What is 'World Suicide Prevention Day' & why do we celebrate it? read
Feb 15 20213119 Views
World Suicide Prevention Day (WSPD) is observed on 10th September every year. It is organized by the International Association for Suicide Prevention (IASP) in collaboration with the World Health Organization (WHO) and the World Federation for Mental Health (WFMH). It is being observed since 2003 to raise awareness on suicide prevention.
Suicide is the result of a convergence of risk factors including but not limited to genetics, psychology, society, and culture, sometimes combined with experiences of trauma and loss as well.
- Suicide accounts for 1.4% of all deaths in the world
- Globally, it is the 15th leading cause of death
- In 2012, 76% of global suicides occurred in low and middle-income countries; 39% of which occurred in South-East Asia
- Suicide is currently criminalized in 25 countries
- In 20 countries, suicide attempters are punishable with jail, according to Sharia law
- Global suicide rate is 11.4/100,000 population - 15/100,000 for males and 8/100,000 for females
- Self-harm is largely seen among older adolescents
- Suicide is the 2nd leading cause of death for older adolescent girls
- The most common methods of suicide include pesticide ingestion, hanging, and use of firearms
- Depression is the most common psychiatric disorder in suicide deaths
- For one suicide, 25 people make a suicide attempt
- More people die from suicide than from murder or war
- Suicide is the most common cause of death for people aged 15 to 24
- An estimated ten lakh people die by suicide per year, which is about one person in a 10,000 population. This translates to a death every 40 seconds or about 3000 deaths every day.
Relatives and close friends of people who die by suicide are a high-risk group for suicide. This can be because of the psychological trauma of suicide loss, potential shared familial and environmental risk, suicide contagion by social modelling, or the burden of the stigma associated with the loss. Suicide can be prevented through worldwide responses that address the main risk factors. Also, strong evidence indicates that adequate prevention can reduce suicide rates.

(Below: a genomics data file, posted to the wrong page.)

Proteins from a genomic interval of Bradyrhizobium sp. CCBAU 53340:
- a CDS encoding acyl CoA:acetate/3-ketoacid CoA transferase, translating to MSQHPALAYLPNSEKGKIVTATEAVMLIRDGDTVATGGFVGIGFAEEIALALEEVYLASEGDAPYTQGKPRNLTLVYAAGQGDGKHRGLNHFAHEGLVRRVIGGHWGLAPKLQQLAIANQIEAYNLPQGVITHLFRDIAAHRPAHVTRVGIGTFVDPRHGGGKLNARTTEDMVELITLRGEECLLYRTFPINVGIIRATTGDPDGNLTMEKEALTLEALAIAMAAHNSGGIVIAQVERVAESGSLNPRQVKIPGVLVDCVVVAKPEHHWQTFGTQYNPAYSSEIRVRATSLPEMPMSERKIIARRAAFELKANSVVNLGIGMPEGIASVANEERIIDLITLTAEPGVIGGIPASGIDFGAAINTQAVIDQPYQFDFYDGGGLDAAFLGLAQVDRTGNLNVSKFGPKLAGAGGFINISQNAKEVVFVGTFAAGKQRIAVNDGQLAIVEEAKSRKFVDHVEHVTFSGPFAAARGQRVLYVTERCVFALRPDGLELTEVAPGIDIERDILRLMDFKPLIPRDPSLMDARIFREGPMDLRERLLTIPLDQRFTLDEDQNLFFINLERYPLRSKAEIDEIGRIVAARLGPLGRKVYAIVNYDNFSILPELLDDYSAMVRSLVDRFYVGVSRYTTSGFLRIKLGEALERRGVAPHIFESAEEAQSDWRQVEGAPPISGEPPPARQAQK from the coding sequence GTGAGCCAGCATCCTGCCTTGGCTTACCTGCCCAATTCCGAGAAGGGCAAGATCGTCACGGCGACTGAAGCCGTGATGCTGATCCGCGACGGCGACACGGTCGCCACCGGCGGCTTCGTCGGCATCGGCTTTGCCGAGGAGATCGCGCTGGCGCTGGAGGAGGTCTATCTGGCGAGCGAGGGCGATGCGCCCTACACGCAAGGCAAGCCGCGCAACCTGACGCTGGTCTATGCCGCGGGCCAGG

Effective suicide prevention strategies include the following:
- Incorporating public health policy strategies
- Incorporating mental health care strategies
- Incorporating measure with the strongest evidence of efficacy like the restriction of access to lethal means, ensuring chain of care, depression treatment, and school-based universal prevention
According to WHO's Mental Health Atlas released in 2014, no low-income country reported having a national suicide prevention strategy, and less than 10% of lower-middle-income countries had such a strategy in place.
World Suicide Prevention Day aims to do the following:
- Improve education about suicide
- Spread information about suicide awareness
- Raise awareness that suicide is preventable
- Decrease stigmatization associated with suicide
WHO and IASP work with governments and other partners to ensure that suicide is no longer stigmatized, criminalized, or penalized.
WHO's role is to build political action and leadership is to develop national responses and prevent suicide, strengthen national planning capacity to establish the core building blocks, and build national capacities for implementing these responses.
On its first event in 2003, the World Health Organization introduced the main strategy for implementation of World Suicide Prevention Day as follows:
- The organization of global, regional, and national multi-sectoral activities to increase awareness about suicidal behaviours and how to prevent them effectively
- The strengthening of countries' capabilities to develop and evaluate national policies and plans for suicide prevention
Theme for WSPD 2020 is same as last two years’—Working Together to Prevent Suicide. The theme highlights an essential ingredient for effective global suicide prevention—collaboration. Each of us can contribute to suicide prevention just by being compassionate and reaching out to others.
Disclaimer : Any content, such as text, graphics, images, and any other material found on the ManipalCigna Health Insurance Website is for illustrative and/or informational purposes only. This content is not intended as a substitute for professional medical advice, diagnosis, or treatment. Always seek the advice and consultation of your general physician pertaining to your medical condition(s). ManipalCigna requests that you do not delay or disregard professional medical advice on the basis of what you have read or seen on the ManipalCigna Website.
ManipalCigna, one of the leading companies in India to offer health insurance plans, is making this health and/or medical related reading material available for suggestion purposes only. ManipalCigna does not recommend or endorse any specific tests, physicians, products, procedures, opinions, or other information that may be mentioned on the ManipalCigna Website. Reliance on any information provided by ManipalCigna, ManipalCigna employees, others appearing on the Website at the invitation of ManipalCigna, or other visitors to the Website is solely at your own risk.